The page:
Cultural heritage includes material features that reflect the values, customs, and practices of a people as they adapt and relate to their natural environment. It may consist of remains from vanished cultures, such as archaeological sites and objects; or historical structures, landscapes, and cityscapes which are still in use; or natural features that have been endowed with cultural significance. It is thus recognized as a component of IA with relevance to every society, including indigenous peoples. Resettlement programs, climate, and natural and man-made disasters can have profound effects on cultural heritage. Technological advances, including GPS/GIS, remote sensing, photogrammetry, and digital documentation, enable the identification, description, and management of cultural heritage with breadth and precision.
This course focuses on requirements, methods, techniques, and tools for treating cultural heritage as an integral component of IA and Environmental/Social Management Plans. It will incorporate the importance of integrating cultural heritage within IA to better understand how potential changes in the biophysical environment affect cultural heritage and practices.On Day One, classroom training covers requirements and procedures for integrating cultural heritage into IA and project plans. Presentations and discussion will include methods and tools that facilitate the identification, documentation, and management of cultural heritage in the development context, with a consideration of the role of climate change. On Day Two, a field trip to a local archaeological museum/site and to Montréal’s historic core provides an opportunity for specific application of the material covered on the previous day. Participants consider a range of challenges and potential actions to ensure the environmental, social, and economic sustainability of Montréal’s cultural heritage in the context of development activities.
|Level:||Intermediate to advanced|
|Prerequisites:||General knowledge of impact assessment and interest in the cultural heritage component of Environmental and Social Impact Assessment (ESIA) or Strategic Environmental Assessment (SEA), and/or with the relationship between Indigenous Peoples/First Nations, cultural heritage, and IA|
|Duration:||2 days (2-3 April)|
Arlene Fleming, Cultural Resource and Development Specialist, The World Bank (USA)
Ishanlosen Odiaua, Cultural Heritage and Development Specialist and Independent Consultant (Canada)Christopher Polglase, Cultural Heritage Management Specialist, Gray & Pape, Inc. (USA)
A laptop or tablet would be useful for effective participation but is not required.
Arlene K. Fleming has advanced degrees in archaeology and telecommunications. For the past 20 years, she has developed and directed projects focused on bringing new financial resources, technologies and approaches to cultural heritage conservation and management in the context of social and economic development.
As a cultural resource and development specialist at the World Bank since 1997, Ms. Fleming has participated in creating investment projects for cultural heritage and development, including serving as team leader for the Cultural Assets Rehabilitation Project in Eritrea. Her primary responsibility has been, and continues to be, advising on the policy for safeguarding cultural heritage in Bank-financed projects through the EIA/ESIA process. She created the Physical Cultural Resources Country Profile format, and for more than 20 years, she has trained Bank staff and client country officials on compliance with the policy. Ms. Fleming also has advised the U.S. government’s Millennium Challenge Corporation on management of cultural resources in development projects and conducted staff training. Since 1998, Ms. Fleming has made numerous presentations and published articles on identification, protection and management of cultural resources in the development context. At IAIA05, she organized the first ever session on cultural heritage at an IAIA conference, followed by sessions at IAIA08, IAIA09, and IAIA11, At IAIA09, IAIA11 and IAIA13, she designed and co-conducted training which was enthusiastically received. She was the co-founder of the Cultural Heritage Section within IAIA which she continues to co-chair, and was a compiler of IAIA Key Citations for Cultural Heritage. Ms. Fleming has participated in cultural and natural heritage conservation and training projects sponsored by UNESCO, ICOMOS, the World Monuments Fund, Preservation Institute: Nantucket, the Getty Conservation Institute, the U.S. government’s departments of defense, agriculture (Forest Service), and interior (National Park Service). In addition to her focus on development, Ms. Fleming has written, lectured and advised governments on international standards for protecting cultural property during armed conflict, occupation and reconstruction, and on integrating cultural heritage into disaster planning, mitigation and response. Her current research focuses on the challenges and prospects for cultural heritage management posed by the advent of climate change, mass migration, conflict and weakened state control and financing.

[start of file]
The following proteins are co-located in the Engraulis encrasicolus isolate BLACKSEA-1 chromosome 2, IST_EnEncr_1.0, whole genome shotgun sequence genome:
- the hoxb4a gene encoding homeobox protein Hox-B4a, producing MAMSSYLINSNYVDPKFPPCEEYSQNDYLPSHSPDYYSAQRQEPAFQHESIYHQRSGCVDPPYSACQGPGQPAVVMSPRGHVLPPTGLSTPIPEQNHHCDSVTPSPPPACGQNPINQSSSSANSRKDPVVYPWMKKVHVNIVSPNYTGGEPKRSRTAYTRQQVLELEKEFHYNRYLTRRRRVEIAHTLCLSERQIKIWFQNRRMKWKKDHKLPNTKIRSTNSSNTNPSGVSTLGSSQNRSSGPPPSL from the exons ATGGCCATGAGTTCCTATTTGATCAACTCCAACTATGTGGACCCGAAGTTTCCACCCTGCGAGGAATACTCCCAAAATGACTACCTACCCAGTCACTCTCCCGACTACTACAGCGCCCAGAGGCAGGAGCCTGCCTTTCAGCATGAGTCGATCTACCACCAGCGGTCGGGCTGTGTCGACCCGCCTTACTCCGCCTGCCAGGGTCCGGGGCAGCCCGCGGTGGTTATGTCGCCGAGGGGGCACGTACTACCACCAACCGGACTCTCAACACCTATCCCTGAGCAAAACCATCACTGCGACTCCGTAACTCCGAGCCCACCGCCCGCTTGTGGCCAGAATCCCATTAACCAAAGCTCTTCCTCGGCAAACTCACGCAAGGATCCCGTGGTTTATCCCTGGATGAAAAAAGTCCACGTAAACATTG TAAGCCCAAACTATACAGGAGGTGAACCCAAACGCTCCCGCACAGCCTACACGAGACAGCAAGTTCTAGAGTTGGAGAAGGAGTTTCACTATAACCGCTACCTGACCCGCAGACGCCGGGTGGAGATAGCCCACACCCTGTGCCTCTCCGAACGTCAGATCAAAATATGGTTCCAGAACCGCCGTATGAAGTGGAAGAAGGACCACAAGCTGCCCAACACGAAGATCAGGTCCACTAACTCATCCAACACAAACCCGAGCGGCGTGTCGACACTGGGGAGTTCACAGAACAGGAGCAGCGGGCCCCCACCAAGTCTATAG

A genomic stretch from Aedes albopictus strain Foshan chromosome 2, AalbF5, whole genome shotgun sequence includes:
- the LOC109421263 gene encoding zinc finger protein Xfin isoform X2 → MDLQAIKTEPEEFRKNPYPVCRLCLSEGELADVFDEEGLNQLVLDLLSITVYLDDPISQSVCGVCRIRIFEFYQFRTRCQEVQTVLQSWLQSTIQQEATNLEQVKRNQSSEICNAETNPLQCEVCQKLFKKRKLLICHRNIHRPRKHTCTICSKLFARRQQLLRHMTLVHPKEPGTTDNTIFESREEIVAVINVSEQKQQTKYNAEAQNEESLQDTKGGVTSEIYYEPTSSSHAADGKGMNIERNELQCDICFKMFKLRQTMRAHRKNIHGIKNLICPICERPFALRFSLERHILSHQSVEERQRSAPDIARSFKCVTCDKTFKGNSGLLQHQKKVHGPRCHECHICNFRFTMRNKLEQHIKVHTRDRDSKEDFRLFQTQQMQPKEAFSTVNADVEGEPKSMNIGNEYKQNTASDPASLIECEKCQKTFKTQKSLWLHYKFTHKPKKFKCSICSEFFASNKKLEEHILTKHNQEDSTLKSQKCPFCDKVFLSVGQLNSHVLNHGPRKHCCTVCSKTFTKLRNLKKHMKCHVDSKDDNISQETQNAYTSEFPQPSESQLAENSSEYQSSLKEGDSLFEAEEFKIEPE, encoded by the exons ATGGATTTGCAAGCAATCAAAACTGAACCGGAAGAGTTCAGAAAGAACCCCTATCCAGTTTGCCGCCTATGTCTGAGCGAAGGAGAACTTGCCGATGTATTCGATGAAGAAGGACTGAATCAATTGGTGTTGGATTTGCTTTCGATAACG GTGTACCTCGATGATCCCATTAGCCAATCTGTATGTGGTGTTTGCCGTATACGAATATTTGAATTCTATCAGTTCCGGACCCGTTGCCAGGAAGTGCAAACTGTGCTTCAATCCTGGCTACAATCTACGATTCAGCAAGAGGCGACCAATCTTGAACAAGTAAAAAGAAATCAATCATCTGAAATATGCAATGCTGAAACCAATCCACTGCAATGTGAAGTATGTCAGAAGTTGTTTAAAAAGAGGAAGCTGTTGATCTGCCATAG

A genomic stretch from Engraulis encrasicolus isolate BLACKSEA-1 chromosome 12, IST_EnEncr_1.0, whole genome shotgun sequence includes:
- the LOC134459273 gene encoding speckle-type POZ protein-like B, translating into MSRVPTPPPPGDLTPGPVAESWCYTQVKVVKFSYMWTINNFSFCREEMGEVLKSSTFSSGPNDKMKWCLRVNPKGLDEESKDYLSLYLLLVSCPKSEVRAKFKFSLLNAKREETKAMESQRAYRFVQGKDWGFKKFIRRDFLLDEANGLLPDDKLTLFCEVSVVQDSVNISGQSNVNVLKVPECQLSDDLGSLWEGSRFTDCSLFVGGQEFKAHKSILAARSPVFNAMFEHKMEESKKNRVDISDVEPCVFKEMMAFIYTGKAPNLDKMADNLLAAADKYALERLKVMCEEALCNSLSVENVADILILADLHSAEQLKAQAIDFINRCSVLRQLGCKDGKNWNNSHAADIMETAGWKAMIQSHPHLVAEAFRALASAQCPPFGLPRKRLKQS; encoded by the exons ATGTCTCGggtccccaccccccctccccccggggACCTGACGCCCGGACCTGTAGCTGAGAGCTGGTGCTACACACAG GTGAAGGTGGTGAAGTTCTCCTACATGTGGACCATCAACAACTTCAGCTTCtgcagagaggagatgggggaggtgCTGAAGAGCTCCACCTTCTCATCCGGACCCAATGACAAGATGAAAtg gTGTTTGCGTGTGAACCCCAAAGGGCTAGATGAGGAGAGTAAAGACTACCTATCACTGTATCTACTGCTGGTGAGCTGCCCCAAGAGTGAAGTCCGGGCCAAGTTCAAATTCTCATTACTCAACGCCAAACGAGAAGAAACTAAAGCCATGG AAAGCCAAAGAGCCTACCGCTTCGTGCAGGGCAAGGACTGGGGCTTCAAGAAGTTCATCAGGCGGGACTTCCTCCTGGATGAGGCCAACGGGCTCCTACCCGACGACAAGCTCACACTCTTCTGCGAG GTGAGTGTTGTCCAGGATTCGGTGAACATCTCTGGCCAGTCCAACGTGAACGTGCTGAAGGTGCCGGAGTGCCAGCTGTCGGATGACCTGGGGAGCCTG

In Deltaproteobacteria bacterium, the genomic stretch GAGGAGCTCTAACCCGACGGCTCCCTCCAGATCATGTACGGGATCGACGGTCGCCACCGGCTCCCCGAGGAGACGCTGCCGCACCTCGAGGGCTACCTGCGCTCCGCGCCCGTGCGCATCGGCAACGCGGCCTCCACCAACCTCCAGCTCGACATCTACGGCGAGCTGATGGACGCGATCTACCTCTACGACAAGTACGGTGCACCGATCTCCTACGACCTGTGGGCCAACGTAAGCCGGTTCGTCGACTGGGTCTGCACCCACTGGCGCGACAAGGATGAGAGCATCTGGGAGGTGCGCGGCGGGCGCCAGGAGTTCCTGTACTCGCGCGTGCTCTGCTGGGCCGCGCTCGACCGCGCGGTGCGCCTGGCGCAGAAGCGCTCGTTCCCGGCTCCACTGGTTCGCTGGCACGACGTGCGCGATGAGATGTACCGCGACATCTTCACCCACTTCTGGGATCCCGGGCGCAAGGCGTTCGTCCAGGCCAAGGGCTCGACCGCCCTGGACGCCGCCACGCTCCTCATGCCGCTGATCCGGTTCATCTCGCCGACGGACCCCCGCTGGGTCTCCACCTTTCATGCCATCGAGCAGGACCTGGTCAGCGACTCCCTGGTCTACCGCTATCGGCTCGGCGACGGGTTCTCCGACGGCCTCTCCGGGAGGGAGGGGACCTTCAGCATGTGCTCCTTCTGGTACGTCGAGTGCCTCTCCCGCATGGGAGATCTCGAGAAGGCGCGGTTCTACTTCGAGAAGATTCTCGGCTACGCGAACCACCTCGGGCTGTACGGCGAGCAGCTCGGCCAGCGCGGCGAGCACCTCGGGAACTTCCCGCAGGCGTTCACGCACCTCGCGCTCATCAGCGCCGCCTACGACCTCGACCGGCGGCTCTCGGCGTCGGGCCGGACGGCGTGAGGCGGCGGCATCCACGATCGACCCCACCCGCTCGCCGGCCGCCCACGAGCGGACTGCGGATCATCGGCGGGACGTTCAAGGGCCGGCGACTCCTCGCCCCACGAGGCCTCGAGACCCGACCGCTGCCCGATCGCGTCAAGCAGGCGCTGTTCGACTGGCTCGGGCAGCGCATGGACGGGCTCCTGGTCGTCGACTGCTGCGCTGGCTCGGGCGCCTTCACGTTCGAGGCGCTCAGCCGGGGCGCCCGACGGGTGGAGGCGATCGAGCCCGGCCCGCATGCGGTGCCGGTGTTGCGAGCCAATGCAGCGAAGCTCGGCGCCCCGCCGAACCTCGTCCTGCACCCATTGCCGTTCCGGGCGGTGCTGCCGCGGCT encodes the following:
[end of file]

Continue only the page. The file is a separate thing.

Ishanlosen Odiaua is an architect and Independent Consultant who has worked for several international organisations, including Centre for Heritage Development in Africa (CHDA) based in Mombasa, Kenya, UNESCO World Heritage Centre, World Monuments Fund and the World Bank. A former university teacher, she has over 15 years’ experience in heritage conservation and training. She was recently part of a team that carried out a UNESCO-commissioned impact assessment of the multi-billion dollar Lamu Port South Sudan Ethiopia Transport (LAPSSET) Corridor project on the World Heritage Site of Lamu, Kenya. While at CHDA, where she was the program coordinator for immovable cultural heritage, Dr Odiaua was responsible for numerous training courses, under the auspices of a UNESCO and ICCROM supported regional programme (Africa 2009) aimed at building up the capacity of African heritage specialists in managing and conserving immovable cultural heritage. One of these training courses was a month-long course on impact assessment as a tool for heritage management, held in Sudan in 2008. In 2012 and 2013, working with the World Monuments Fund, she was responsible for designing and implementation of a conservation training programme for artisans, university students and government technicians for the historic churches of Lalibela, Ethiopia. This also included development of a training strategy for economic empowerment of women artisans in the area. She is familiar with the Environmental Safeguard policies of the World Bank and has provided environmental safeguards support to the Africa and Middle East and North Africa regions of the Bank. She coordinated the preparation of the Africa Periodic Report Action Plan 2012-2017 based on the results of the Second cycle of periodic reporting in Africa to support policy and implementation of the World Heritage Convention in African countries. She has carried out extensive research on the challenges to architectural conservation in West Africa, in view of the massive challenge of large infrastructural development in this region. Dr Odiaua has co-authored publications on African World Heritage and the use of impact assessment as a heritage management tool in Africa.Christopher Polglase has over 35 years of professional experience in archaeological excavations, historical research, and cultural resources compliance studies. He directs Gray & Pape, Inc.’s Cultural Heritage Practice from a geographic base near Washington, D.C. He has wide-ranging regulatory and research experience, having managed projects and conducted investigations throughout Europe, the Mediterranean, the Caucasus, the Continental United States, the Arctic, Central America, Caribbean, and Africa. He is recognized as an expert on international cultural heritage management programs, most specifically related to major development project impacts on cultural heritage. He has provided senior consultancy support from project planning and approvals through the implementation of ESIA commitments and the development of cultural heritage management plans (CHMP) for the operation of many projects. He also has developed GIS components for clients’ management systems connected into CHMP implementation programs and managed dozens of projects that incorporated satellite imagery analysis, onshore and offshore remote sensing, and management of data using GPS and GIS as everyday tools. Mr. Polglase is currently Co-Chair of the Cultural Heritage Section of the International Association for Impact Assessment and Significance and Valuation Working Group Lead of Leaders in Energy and Preservation (http://www.energyandpreservation.org), and Past President of the Council for Maryland Archaeology and member of the Board of Trustees of the Cyprus American Archaeological Research Institute. He is co-author of a Smithsonian Institution publication on the cultural heritage program for the AGT Pipelines (www.agt.si.edu) and has presented papers on cultural heritage research in the U.S., the U.K., Ireland, Azerbaijan, Chile, Canada, Italy, Tanzania, and Portugal.